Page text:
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Surge Protection?

post #1 of 14
Thread Starter 
Looking at this ATM:

http://www.cyberpowersystems.com/products/surge-protectors/rackbar/RKBS15S2F8R.html

Budget is around $50ish........

Newegg (link) for $60

Ill be build my new desk starting next month, sick of dealing with the Octopus, and the cat playing with the Octopus, not a good idea for the kitty or the system.......

KS
post #2 of 14

It has a nice Joule rating, but the clamping voltage is way too high at 400V.  150V would be much better.  I want to explain why, but I learned about this back in early 2008, and all I remember taking away from my research is, the lower the better.  At the time, 150V was the best, and it may still be.

 

Due to my heavy research back then, I ended up buying this:

 

Tripp-Line TLP810NET for $39.98 after shipping

 

http://www.tripplite.com/en/products/model.cfm?txtModelID=144

 

Sure, it's not a rack-mountable unit, but it has much better protection even though the Joule rating is slightly lower.

 

My reason for buying this one instead of any other is it had the best protection for my budget.

It's a computer!
(19 items)
 
  
CPUMotherboardGraphicsRAM
i5-2500K @ 4.5GHz (1.368-1.384V fixed voltage) ASUS P8P67 EVO B3 (UEFI ver. 1850) GTX 780 ASUS DirectCU II (1228 / 6300, 1.180V) G.SKILL Ripjaws X 8GB (2 x 4GB) 1866MHz, CL9 
Hard DriveHard DriveHard DriveOptical Drive
250 GB Samsung 840 EVO (C:\) 250 GB Samsung 840 EVO (D:\) 150 GB WD VelociRaptor Samsung SH-S243N 24x DVD Burner 
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Filco Majestouch 104-key Cherry MX Blues w/NKRO Corsair HX650 (Bronze, ordered on 12-12-2009) CM 690 Intellimouse Optical (1.1A) 1000Hz polling rate 
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It's a computer!
(19 items)
 
  
CPUMotherboardGraphicsRAM
i5-2500K @ 4.5GHz (1.368-1.384V fixed voltage) ASUS P8P67 EVO B3 (UEFI ver. 1850) GTX 780 ASUS DirectCU II (1228 / 6300, 1.180V) G.SKILL Ripjaws X 8GB (2 x 4GB) 1866MHz, CL9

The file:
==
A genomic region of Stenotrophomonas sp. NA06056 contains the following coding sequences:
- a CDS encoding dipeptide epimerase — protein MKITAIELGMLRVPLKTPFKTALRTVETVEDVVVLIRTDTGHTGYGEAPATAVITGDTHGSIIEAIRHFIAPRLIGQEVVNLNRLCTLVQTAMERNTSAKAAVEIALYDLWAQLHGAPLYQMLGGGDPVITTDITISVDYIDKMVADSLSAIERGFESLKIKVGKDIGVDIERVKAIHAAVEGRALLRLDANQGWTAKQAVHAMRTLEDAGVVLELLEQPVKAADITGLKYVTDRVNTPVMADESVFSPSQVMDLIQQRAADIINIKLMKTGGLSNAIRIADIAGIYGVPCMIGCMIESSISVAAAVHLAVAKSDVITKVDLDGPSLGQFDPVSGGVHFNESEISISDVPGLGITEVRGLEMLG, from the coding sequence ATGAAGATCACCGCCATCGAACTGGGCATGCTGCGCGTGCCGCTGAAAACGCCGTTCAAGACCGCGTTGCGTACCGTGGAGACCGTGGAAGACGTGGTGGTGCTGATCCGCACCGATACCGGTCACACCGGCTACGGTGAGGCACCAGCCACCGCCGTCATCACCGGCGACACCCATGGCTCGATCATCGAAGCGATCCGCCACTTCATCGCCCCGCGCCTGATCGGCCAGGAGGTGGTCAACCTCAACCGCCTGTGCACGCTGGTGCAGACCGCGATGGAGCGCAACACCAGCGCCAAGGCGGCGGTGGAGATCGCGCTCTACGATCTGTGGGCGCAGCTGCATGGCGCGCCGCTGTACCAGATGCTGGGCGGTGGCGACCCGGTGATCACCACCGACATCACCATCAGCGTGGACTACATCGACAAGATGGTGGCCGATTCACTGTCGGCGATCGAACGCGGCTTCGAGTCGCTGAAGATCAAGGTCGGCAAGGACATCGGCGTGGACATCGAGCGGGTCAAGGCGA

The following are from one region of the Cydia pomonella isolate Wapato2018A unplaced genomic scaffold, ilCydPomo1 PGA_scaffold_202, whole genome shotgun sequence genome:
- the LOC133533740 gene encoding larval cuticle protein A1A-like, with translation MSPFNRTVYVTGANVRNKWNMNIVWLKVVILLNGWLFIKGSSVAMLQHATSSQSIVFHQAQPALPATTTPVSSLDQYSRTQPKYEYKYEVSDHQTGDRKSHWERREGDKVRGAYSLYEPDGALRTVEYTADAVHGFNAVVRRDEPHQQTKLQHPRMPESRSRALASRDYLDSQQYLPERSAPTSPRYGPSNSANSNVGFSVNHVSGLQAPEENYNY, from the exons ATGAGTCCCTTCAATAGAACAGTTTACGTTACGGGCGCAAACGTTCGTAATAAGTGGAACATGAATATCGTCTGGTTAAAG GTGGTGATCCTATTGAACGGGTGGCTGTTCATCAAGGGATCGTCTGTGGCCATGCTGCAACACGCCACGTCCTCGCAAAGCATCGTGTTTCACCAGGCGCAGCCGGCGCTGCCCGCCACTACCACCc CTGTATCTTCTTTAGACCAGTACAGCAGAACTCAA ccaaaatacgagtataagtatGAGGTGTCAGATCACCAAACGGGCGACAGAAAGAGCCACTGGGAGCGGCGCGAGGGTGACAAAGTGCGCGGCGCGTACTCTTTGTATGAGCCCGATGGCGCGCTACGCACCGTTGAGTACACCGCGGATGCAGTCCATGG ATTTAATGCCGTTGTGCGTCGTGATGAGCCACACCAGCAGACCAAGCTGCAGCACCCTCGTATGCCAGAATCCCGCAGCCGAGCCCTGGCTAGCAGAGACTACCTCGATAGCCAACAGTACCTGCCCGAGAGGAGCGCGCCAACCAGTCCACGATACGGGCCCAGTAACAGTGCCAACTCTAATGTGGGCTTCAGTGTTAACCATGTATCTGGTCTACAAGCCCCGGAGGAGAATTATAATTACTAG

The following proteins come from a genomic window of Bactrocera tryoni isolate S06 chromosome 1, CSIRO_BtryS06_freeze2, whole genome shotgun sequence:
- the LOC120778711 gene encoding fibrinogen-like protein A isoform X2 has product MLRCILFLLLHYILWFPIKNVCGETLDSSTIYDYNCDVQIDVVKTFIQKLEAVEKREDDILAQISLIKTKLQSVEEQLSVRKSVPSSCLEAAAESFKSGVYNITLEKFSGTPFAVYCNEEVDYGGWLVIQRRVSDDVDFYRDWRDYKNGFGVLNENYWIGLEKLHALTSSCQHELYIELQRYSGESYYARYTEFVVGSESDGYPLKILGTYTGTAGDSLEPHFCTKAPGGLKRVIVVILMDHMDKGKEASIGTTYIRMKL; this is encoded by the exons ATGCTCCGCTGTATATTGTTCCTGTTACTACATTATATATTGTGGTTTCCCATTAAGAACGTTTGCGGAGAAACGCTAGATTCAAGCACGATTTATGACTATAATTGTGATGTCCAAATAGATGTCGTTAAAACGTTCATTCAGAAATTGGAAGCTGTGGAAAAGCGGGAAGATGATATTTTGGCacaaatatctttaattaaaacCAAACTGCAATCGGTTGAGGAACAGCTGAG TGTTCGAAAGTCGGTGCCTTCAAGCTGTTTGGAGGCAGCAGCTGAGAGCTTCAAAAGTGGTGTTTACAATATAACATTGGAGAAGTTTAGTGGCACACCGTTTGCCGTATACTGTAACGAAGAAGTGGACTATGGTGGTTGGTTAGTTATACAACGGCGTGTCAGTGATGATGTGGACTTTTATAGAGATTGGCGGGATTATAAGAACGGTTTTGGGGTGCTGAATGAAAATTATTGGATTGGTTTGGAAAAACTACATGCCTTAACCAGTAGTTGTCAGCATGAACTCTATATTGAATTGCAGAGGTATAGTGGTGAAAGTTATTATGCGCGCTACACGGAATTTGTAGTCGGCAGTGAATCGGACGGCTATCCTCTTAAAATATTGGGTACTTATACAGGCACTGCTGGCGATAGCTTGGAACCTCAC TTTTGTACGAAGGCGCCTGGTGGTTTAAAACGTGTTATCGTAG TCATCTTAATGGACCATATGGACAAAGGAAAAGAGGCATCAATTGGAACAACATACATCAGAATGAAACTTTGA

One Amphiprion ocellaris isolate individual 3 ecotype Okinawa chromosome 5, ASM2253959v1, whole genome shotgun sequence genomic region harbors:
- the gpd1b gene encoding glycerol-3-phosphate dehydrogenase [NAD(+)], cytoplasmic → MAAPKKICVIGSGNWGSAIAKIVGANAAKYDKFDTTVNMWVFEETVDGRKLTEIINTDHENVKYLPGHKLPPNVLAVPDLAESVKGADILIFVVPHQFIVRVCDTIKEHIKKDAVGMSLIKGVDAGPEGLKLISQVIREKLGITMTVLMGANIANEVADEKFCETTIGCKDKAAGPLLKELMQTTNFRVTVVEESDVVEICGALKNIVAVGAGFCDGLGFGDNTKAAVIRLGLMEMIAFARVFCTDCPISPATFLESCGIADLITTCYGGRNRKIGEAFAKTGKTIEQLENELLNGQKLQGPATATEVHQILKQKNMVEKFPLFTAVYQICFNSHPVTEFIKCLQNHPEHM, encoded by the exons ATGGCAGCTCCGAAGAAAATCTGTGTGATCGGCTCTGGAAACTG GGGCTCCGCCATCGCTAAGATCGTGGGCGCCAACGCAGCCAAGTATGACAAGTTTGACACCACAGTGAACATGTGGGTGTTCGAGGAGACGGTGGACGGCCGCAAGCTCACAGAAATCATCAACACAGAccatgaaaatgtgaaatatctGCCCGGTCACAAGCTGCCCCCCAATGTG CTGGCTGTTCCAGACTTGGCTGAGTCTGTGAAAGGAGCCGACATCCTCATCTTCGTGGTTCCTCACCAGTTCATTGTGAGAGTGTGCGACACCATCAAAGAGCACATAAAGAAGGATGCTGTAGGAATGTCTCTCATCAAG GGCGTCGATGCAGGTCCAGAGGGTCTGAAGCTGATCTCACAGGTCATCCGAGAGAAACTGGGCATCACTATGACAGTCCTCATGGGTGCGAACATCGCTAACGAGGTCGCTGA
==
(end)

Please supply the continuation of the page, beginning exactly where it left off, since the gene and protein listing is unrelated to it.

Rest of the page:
Hard DriveHard DriveHard DriveOptical Drive
250 GB Samsung 840 EVO (C:\) 250 GB Samsung 840 EVO (D:\) 150 GB WD VelociRaptor Samsung SH-S243N 24x DVD Burner 
Optical DriveCoolingOSMonitor
Samsung SH-S203N 20X DVD Burner Thermaltake Frio Win 7 Home Premium x64 SP1 Retail AOC G2460PG (24" 1920 x 1080 144Hz G-SYNC) 
KeyboardPowerCaseMouse
Filco Majestouch 104-key Cherry MX Blues w/NKRO Corsair HX650 (Bronze, ordered on 12-12-2009) CM 690 Intellimouse Optical (1.1A) 1000Hz polling rate 
Mouse PadAudioAudio
Basic, but premium round X-Fi Titanium HD Klipsch ProMedia 2.1 (with 16 AWG Monster Cable... 
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post #3 of 14
Thread Starter 
Any idea if this one has screw mounts on the backside?

Ya, think the Coaxial would work with docs3 from my IPS/Cable?

KS
post #4 of 14
Quote:
Originally Posted by knightsilver View Post

Any idea if this one has screw mounts on the backside?

Ya, think the Coaxial would work with docs3 from my IPS/Cable?

KS

 

It does have screw mounts.

 

Don't use the coaxial because it creates the potential for an inferior signal which would result in inferior performance.

 

I had mine connected to my TLP810NET, and one day I had to have Comcast come over for connectivity issues.  He fixed the problem and also taught me that it's best to avoid putting the cable through surge suppressors and other similar things because it can create problems with the signal.  He assured me too that there's actually no reason to put the cable through a surge suppressor because everything the surge suppressor is supposedly doing is already taken care of by the outside equipment.

It's a computer!
(19 items)
 
  
CPUMotherboardGraphicsRAM
i5-2500K @ 4.5GHz (1.368-1.384V fixed voltage) ASUS P8P67 EVO B3 (UEFI ver. 1850) GTX 780 ASUS DirectCU II (1228 / 6300, 1.180V) G.SKILL Ripjaws X 8GB (2 x 4GB) 1866MHz, CL9 
Hard DriveHard DriveHard DriveOptical Drive
250 GB Samsung 840 EVO (C:\) 250 GB Samsung 840 EVO (D:\) 150 GB WD VelociRaptor Samsung SH-S243N 24x DVD Burner 
Optical DriveCoolingOSMonitor
Samsung SH-S203N 20X DVD Burner Thermaltake Frio Win 7 Home Premium x64 SP1 Retail AOC G2460PG (24" 1920 x 1080 144Hz G-SYNC)